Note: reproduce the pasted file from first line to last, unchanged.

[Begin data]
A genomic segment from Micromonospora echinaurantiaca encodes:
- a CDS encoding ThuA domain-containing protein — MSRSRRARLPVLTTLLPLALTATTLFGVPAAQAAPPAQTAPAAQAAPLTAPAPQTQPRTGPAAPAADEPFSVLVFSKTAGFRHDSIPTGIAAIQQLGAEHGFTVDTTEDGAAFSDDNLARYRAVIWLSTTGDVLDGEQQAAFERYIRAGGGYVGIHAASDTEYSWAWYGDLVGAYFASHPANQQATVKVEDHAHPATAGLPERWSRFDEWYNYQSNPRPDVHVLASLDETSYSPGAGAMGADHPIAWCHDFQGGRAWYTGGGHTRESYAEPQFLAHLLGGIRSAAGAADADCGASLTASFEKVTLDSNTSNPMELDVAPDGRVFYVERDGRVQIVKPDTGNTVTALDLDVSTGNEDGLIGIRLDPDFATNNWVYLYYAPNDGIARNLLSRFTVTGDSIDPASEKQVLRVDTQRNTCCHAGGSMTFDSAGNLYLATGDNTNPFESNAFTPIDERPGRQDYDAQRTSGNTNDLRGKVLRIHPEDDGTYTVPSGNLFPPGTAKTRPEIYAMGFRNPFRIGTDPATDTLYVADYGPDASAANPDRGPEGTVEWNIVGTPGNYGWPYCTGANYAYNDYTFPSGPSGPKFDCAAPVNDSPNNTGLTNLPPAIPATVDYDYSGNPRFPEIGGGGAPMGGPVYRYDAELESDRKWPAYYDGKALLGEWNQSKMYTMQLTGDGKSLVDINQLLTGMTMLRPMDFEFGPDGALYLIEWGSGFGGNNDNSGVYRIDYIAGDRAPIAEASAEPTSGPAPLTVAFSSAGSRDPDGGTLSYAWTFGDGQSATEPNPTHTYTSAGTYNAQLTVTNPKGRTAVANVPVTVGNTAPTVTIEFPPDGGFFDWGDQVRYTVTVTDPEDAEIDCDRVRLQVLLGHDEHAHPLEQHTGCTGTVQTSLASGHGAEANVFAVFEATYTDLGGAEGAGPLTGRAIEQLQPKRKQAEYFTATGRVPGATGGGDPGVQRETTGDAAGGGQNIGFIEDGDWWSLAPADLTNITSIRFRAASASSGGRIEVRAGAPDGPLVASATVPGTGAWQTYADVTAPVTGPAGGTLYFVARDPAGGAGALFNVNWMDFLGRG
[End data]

A genomic segment from Micromonospora echinaurantiaca encodes:
- a CDS encoding ThuA domain-containing protein — MSRSRRARLPVLTTLLPLALTATTLFGVPAAQAAPPAQTAPAAQAAPLTAPAPQTQPRTGPAAPAADEPFSVLVFSKTAGFRHDSIPTGIAAIQQLGAEHGFTVDTTEDGAAFSDDNLARYRAVIWLSTTGDVLDGEQQAAFERYIRAGGGYVGIHAASDTEYSWAWYGDLVGAYFASHPANQQATVKVEDHAHPATAGLPERWSRFDEWYNYQSNPRPDVHVLASLDETSYSPGAGAMGADHPIAWCHDFQGGRAWYTGGGHTRESYAEPQFLAHLLGGIRSAAGAADADCGASLTASFEKVTLDSNTSNPMELDVAPDGRVFYVERDGRVQIVKPDTGNTVTALDLDVSTGNEDGLIGIRLDPDFATNNWVYLYYAPNDGIARNLLSRFTVTGDSIDPASEKQVLRVDTQRNTCCHAGGSMTFDSAGNLYLATGDNTNPFESNAFTPIDERPGRQDYDAQRTSGNTNDLRGKVLRIHPEDDGTYTVPSGNLFPPGTAKTRPEIYAMGFRNPFRIGTDPATDTLYVADYGPDASAANPDRGPEGTVEWNIVGTPGNYGWPYCTGANYAYNDYTFPSGPSGPKFDCAAPVNDSPNNTGLTNLPPAIPATVDYDYSGNPRFPEIGGGGAPMGGPVYRYDAELESDRKWPAYYDGKALLGEWNQSKMYTMQLTGDGKSLVDINQLLTGMTMLRPMDFEFGPDGALYLIEWGSGFGGNNDNSGVYRIDYIAGDRAPIAEASAEPTSGPAPLTVAFSSAGSRDPDGGTLSYAWTFGDGQSATEPNPTHTYTSAGTYNAQLTVTNPKGRTAVANVPVTVGNTAPTVTIEFPPDGGFFDWGDQVRYTVTVTDPEDAEIDCDRVRLQVLLGHDEHAHPLEQHTGCTGTVQTSLASGHGAEANVFAVFEATYTDLGGAEGAGPLTGRAIEQLQPKRKQAEYFTATGRVPGATGGGDPGVQRETTGDAAGGGQNIGFIEDGDWWSLAPADLTNITSIRFRAASASSGGRIEVRAGAPDGPLVASATVPGTGAWQTYADVTAPVTGPAGGTLYFVARDPAGGAGALFNVNWMDFLGRG